Donald Trump, the GOP's presumptive nominee for the presidential election in 2016, has used a Republican Party debate in Miami Florida to defend his claim that "Islam hates us". When pushed to elaborate on whether he believed all Muslims hated the US he said: "I mean a lot of them."
Trump, who has made a series of controversial comments about Muslimsand Islam throughout the race for the Republican nomination, was asked during an interview with CNN to clarify remarks he has made. The former reality star told the channel he believed there was "tremendous hatred" towards America from Muslims around the world.
Speaking at the televised debate in Miami Trump said he would stand by the inflammatory statements. "There's tremendous hatred and I will stick with exactly what I said to Anderson Cooper," he said referring to his CNN interviewer.
"I don't want to be so politically correct," Trump said. "It would be very easy for me to say something differently, and everyone would say: 'Oh, isn't that wonderful?' We better solve the problem before it's too late."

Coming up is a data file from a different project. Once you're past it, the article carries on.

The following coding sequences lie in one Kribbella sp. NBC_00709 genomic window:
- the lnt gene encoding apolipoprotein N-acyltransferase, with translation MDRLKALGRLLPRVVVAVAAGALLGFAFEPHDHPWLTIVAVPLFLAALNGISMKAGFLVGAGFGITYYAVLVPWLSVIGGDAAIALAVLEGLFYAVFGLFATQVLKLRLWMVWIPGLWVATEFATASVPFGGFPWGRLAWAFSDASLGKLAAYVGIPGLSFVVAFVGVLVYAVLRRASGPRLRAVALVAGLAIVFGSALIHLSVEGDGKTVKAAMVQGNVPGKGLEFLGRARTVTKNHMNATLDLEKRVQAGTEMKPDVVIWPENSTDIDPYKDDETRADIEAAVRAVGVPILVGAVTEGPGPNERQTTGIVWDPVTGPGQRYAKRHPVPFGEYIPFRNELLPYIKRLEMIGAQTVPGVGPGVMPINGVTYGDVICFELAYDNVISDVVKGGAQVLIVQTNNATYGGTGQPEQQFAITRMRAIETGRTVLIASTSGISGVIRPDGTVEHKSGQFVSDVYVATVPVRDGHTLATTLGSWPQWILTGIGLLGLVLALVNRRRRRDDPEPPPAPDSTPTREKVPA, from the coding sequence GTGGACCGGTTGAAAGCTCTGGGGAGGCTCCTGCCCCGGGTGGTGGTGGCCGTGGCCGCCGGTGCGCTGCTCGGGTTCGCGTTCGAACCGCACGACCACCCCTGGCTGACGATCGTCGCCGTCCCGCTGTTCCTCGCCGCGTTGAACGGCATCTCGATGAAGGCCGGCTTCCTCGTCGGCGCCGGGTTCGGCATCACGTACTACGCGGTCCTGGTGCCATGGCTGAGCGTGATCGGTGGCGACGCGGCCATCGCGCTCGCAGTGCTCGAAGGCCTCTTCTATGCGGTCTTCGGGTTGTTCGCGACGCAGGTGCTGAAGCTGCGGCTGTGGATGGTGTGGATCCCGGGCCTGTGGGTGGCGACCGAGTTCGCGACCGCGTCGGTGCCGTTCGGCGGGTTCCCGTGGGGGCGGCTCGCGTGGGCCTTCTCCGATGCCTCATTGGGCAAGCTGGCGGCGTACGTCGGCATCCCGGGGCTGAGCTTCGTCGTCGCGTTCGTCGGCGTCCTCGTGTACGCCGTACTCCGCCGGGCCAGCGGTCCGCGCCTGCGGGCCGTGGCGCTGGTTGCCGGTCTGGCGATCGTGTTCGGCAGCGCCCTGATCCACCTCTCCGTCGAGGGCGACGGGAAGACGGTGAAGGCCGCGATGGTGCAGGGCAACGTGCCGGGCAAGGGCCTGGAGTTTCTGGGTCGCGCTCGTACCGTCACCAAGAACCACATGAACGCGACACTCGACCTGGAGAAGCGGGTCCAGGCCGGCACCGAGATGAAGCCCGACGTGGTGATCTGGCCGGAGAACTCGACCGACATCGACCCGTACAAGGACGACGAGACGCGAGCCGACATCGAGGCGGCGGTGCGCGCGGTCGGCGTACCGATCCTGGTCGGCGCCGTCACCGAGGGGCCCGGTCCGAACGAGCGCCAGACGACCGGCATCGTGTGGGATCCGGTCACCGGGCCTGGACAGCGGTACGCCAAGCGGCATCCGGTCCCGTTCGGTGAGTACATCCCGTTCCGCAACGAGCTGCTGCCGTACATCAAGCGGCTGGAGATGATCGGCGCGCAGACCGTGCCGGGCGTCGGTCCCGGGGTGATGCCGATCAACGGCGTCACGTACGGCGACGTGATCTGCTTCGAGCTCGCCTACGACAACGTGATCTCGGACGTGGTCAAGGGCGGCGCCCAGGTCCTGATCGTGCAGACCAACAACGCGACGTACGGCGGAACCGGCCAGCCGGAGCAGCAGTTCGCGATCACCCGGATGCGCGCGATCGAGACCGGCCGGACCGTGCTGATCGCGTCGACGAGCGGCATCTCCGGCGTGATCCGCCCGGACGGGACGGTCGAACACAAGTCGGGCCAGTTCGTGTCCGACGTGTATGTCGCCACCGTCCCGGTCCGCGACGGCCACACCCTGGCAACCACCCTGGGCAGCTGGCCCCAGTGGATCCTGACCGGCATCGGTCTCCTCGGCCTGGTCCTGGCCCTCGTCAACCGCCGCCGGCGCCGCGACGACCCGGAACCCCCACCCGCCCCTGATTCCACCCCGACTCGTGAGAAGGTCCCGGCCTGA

Senator Marco Rubio, who needs to win his home state of Florida if he is to remain with a chance in the Republican primary, tried to score some political points against Trump over his stance.
"Presidents can't just say what they want. It has consequences," Rubio said. Retorting to the billionaire tycoon's pronouncements on political correctness, the Florida senator said: "I'm not interested in being politically correct. I'm interested in being correct."
Trump surged in the polls and gained plaudits and criticism in equal measure in the wake of the Islamic State-inspired shooting in San Benardino. In the aftermath of the attack, the property mogul said US leaders should ban Muslim immigration to the US.
He received further condemnation for a number of divisive comments about Mexicans, whom he referred to as rapists. and for not immediately disavowing the Ku Klux Klan and former white supremacist leader David Duke, who gave Trump his endorsement.
Trump has placed himself in poll position to win the Republican Party's nomination despite an establishment backlash against him. He currently has 458 delegates following wins in Michigan, Mississippi and Hawaii. Texas Senator Ted Cruz trails him by just under a hundred delegate votes with 359.